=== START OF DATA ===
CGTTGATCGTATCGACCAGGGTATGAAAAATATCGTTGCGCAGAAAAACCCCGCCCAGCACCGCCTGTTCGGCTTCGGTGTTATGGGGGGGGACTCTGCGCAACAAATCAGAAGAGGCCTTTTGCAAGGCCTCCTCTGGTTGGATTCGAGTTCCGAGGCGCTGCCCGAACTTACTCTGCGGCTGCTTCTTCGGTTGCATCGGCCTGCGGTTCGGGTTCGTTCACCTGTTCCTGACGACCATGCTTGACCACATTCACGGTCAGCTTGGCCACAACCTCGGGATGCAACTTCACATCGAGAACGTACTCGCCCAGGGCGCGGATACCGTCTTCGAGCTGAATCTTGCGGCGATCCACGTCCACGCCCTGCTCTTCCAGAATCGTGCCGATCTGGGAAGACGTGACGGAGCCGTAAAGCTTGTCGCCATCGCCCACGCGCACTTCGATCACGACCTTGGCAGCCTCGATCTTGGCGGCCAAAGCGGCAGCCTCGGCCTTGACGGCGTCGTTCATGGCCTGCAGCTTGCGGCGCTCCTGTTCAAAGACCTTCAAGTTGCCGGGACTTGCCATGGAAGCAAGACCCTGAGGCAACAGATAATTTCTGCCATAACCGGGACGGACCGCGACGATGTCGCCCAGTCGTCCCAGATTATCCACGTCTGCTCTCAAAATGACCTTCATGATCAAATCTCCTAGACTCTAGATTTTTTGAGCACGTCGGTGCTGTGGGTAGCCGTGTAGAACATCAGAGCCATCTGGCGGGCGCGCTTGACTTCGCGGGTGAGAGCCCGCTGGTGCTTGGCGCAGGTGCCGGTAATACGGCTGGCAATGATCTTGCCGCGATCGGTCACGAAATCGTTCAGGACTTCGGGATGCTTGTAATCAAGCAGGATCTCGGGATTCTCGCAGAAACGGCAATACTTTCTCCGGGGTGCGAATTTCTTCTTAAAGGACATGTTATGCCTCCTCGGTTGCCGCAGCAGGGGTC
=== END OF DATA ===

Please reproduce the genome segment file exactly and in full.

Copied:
CGTTGATCGTATCGACCAGGGTATGAAAAATATCGTTGCGCAGAAAAACCCCGCCCAGCACCGCCTGTTCGGCTTCGGTGTTATGGGGGGGGACTCTGCGCAACAAATCAGAAGAGGCCTTTTGCAAGGCCTCCTCTGGTTGGATTCGAGTTCCGAGGCGCTGCCCGAACTTACTCTGCGGCTGCTTCTTCGGTTGCATCGGCCTGCGGTTCGGGTTCGTTCACCTGTTCCTGACGACCATGCTTGACCACATTCACGGTCAGCTTGGCCACAACCTCGGGATGCAACTTCACATCGAGAACGTACTCGCCCAGGGCGCGGATACCGTCTTCGAGCTGAATCTTGCGGCGATCCACGTCCACGCCCTGCTCTTCCAGAATCGTGCCGATCTGGGAAGACGTGACGGAGCCGTAAAGCTTGTCGCCATCGCCCACGCGCACTTCGATCACGACCTTGGCAGCCTCGATCTTGGCGGCCAAAGCGGCAGCCTCGGCCTTGACGGCGTCGTTCATGGCCTGCAGCTTGCGGCGCTCCTGTTCAAAGACCTTCAAGTTGCCGGGACTTGCCATGGAAGCAAGACCCTGAGGCAACAGATAATTTCTGCCATAACCGGGACGGACCGCGACGATGTCGCCCAGTCGTCCCAGATTATCCACGTCTGCTCTCAAAATGACCTTCATGATCAAATCTCCTAGACTCTAGATTTTTTGAGCACGTCGGTGCTGTGGGTAGCCGTGTAGAACATCAGAGCCATCTGGCGGGCGCGCTTGACTTCGCGGGTGAGAGCCCGCTGGTGCTTGGCGCAGGTGCCGGTAATACGGCTGGCAATGATCTTGCCGCGATCGGTCACGAAATCGTTCAGGACTTCGGGATGCTTGTAATCAAGCAGGATCTCGGGATTCTCGCAGAAACGGCAATACTTTCTCCGGGGTGCGAATTTCTTCTTAAAGGACATGTTATGCCTCCTCGGTTGCCGCAGCAGGGGTC